On the hermitage walls there were other photos of the Swami, some of them in the company of Vandana Mataji. How beautiful they were, both of them in their saffron livery! And how perfectly the Christian sister reflected what the Church is called to live out through the nobility of dialogue! When looking at the portraits of Vandana Mataji, I am still struck by the unique mixture of great femininity and true spirituality that makes her truly deserve the name that used to be given in France to members of her congregation: "les Dames du Sacré-Coeur," "the Ladies of the Sacred Heart." while in English-speaking countries they were known as "the Madames of the Sacred Heart."
I have often heard it said that Mataji, who was born a Parsee and became Christian when she turned twenty-one, would finally become a Hindu again at the end of her life. This opinion is too simple. Would it not, on the contrary, be necessary to affirm that this Christian sister became exactly what the Church needs to be while present in the Hindu world, holding faithfully to the Saviour, while at the same time recognising the richness of the tradition that now encountered? The great ease with which Mataji lived at Rishikesh came to her from an authentic spiritual life that allowed her to commune from within with the interior journey of her Hindu brothers and sisters:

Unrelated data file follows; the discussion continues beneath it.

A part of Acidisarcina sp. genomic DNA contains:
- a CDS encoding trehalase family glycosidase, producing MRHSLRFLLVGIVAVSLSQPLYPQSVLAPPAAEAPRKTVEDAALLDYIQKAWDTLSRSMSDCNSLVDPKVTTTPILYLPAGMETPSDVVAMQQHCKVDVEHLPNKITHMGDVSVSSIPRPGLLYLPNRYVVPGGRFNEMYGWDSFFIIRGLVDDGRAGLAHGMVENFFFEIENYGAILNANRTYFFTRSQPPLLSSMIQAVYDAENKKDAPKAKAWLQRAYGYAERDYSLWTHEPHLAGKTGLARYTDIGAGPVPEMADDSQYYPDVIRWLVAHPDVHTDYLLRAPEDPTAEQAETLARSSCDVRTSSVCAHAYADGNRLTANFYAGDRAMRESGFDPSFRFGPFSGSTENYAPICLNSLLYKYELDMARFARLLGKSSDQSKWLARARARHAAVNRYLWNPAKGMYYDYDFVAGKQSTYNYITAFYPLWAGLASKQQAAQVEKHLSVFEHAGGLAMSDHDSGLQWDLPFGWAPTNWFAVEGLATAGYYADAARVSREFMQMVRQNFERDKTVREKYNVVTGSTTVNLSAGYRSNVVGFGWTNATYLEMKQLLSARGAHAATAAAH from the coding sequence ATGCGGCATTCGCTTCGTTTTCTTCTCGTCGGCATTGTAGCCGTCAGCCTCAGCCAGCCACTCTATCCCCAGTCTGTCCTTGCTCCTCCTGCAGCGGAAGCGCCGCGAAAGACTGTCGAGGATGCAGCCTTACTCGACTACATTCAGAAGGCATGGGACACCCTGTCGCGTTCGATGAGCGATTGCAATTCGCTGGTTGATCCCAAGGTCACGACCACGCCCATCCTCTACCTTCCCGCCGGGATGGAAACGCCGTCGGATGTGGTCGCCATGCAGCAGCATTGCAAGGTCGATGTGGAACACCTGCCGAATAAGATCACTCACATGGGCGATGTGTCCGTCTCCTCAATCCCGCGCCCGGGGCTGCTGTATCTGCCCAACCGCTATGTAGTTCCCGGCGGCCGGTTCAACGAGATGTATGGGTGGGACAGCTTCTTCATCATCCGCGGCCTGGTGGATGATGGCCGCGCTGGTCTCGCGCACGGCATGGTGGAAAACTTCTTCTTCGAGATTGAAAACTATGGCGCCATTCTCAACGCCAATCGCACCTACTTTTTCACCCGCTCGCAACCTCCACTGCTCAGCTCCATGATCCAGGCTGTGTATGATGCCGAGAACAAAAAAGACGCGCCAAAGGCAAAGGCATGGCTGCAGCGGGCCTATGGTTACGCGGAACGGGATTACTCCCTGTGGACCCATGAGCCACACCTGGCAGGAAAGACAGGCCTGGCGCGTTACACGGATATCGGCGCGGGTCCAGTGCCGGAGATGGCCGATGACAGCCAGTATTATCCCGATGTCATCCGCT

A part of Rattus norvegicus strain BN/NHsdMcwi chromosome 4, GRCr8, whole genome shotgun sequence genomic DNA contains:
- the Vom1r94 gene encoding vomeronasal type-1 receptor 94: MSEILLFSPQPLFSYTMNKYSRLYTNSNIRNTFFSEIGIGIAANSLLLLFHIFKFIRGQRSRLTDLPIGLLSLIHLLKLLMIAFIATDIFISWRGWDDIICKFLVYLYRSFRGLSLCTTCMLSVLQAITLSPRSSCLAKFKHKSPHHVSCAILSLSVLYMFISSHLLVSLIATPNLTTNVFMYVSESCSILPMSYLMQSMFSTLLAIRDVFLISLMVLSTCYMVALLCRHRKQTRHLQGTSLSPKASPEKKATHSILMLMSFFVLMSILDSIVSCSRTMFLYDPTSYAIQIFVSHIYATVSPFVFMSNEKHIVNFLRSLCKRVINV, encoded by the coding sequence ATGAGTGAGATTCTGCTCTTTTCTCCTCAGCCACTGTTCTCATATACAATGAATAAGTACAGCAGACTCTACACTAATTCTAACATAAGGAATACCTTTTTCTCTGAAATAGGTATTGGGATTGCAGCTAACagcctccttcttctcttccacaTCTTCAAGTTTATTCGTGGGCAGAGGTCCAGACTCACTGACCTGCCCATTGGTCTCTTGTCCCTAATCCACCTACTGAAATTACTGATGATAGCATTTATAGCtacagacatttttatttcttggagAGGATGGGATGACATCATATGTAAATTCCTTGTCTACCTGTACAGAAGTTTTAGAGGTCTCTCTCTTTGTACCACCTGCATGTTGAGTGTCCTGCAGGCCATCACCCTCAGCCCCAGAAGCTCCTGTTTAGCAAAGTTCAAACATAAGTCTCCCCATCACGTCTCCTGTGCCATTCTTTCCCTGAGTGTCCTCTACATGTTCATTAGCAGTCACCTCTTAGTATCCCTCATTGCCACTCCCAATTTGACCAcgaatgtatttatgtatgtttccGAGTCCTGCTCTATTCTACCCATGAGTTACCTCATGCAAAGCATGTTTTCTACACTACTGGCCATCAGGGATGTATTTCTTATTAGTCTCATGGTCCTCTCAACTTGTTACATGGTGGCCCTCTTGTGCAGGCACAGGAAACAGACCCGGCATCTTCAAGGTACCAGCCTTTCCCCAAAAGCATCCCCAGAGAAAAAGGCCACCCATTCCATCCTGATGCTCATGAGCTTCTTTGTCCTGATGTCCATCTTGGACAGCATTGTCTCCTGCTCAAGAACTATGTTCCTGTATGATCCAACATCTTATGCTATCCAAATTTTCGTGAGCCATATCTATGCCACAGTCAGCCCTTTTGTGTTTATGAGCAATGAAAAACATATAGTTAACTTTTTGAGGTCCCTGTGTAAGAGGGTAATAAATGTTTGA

For the Christian who really desires to enter into the spiritual and mystical tradition of the Hindus, it is not enough to have a superficial acquaintance with India’s religious folklore, or popular religion. Nor is it enough to have a merely intellectual knowledge proceeding from a scientific study of her scriptures, rites and traditions, as in the case with many theologians returning from Rome with Doctorates. What is needed more than anything else is "an inward disposition," what the medieval schoolmen called a "habitus," of recollection and contemplation. This is "knowledge of the heart," of those ultimate depths of the self, the "cave of the heart" where the mystery reveals itself to the attentive soul of the rishis (wise). It is only here in the secret place of the heart, the wellspring or the ‘source’ […] that a true dialogue can begin.[12]
The honour that Vandana was given over the course of time was becoming the Isha Mataji – the Christian Mother – who was recognised by everyone at Rishikesh as a spiritual master, but who maintained her unique Christian identity. How could the Church not rejoice that one of her daughters had been able to dwell within Hinduism with so much respect, love and authority? Personally, I will never forget the villagers of Tapovan coming to touch Vandana Mataji’s feet with great veneration. Nor will I forget the evening when she took me to the chanting of kirtans at the Ashram at Shivananda. She had scarcely entered the prayer hall when numerous Hindu monks stood up and bowed. They had her sit in the front row and invited her to sing a bhajan. She chose Gurukripa, one of her own compositions, extolling the spiritual grace of the guru. I can still hear her voice as it filled the religious atmosphere of the evening, at the hour when the arati bells sound out along the banks of the Ganges.